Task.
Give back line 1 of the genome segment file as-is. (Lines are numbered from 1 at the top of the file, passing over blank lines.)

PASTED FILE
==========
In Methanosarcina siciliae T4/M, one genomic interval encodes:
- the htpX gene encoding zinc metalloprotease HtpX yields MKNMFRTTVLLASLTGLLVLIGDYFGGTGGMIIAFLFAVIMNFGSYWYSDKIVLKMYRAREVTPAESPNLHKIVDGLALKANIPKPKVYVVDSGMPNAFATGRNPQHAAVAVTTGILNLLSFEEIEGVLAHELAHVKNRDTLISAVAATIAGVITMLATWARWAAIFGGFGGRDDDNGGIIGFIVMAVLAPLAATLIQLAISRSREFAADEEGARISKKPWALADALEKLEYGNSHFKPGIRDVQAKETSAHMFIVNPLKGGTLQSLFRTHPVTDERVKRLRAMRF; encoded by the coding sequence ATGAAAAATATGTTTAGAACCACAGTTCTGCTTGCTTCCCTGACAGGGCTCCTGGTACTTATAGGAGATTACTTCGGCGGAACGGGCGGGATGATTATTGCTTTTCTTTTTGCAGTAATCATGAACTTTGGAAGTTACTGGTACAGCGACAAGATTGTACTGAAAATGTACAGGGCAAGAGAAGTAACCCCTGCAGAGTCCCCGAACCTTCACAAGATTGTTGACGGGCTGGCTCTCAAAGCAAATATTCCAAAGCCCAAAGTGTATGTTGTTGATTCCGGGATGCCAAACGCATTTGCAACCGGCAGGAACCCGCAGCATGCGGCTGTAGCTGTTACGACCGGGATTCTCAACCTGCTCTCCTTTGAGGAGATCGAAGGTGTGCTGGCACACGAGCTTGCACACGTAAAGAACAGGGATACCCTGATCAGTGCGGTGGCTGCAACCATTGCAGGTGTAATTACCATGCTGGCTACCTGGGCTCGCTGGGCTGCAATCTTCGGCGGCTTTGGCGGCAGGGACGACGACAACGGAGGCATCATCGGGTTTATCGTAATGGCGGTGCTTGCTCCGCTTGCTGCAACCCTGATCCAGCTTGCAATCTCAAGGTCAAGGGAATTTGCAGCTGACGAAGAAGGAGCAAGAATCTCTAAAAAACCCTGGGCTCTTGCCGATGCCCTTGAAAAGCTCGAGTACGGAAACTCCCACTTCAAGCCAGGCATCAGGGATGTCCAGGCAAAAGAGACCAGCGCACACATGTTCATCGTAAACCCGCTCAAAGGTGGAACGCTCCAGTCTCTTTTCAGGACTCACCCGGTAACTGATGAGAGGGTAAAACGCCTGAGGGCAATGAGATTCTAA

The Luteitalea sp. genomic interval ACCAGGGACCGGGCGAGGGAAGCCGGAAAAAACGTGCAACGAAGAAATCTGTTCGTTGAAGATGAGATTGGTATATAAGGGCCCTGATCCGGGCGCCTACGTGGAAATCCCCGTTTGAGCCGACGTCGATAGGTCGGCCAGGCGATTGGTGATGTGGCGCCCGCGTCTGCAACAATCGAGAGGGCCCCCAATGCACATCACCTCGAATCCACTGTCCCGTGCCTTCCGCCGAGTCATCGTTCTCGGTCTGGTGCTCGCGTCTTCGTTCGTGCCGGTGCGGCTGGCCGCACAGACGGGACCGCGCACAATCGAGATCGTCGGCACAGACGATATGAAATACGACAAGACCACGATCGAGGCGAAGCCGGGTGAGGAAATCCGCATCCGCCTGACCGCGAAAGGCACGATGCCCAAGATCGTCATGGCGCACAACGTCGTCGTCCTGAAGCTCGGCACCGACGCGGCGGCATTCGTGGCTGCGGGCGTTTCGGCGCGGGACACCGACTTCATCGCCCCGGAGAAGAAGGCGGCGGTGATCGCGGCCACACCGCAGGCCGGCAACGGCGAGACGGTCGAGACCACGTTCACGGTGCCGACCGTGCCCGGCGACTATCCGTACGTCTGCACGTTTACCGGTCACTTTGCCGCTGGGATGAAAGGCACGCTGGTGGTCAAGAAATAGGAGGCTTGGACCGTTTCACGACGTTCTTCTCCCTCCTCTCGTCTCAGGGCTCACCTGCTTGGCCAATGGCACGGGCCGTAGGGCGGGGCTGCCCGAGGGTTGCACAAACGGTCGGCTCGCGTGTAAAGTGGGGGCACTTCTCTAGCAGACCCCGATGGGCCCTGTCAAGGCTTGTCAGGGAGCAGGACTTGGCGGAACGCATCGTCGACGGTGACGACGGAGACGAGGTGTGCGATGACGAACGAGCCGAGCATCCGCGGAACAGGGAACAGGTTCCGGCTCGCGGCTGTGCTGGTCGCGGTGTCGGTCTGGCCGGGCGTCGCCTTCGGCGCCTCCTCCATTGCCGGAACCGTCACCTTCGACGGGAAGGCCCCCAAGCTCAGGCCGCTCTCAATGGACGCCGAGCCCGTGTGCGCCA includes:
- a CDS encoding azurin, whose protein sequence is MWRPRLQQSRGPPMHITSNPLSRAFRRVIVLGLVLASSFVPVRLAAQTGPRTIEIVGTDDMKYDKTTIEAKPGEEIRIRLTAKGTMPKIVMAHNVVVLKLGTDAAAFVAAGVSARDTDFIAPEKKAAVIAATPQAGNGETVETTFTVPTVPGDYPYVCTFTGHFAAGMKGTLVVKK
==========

In Methanosarcina siciliae T4/M, one genomic interval encodes: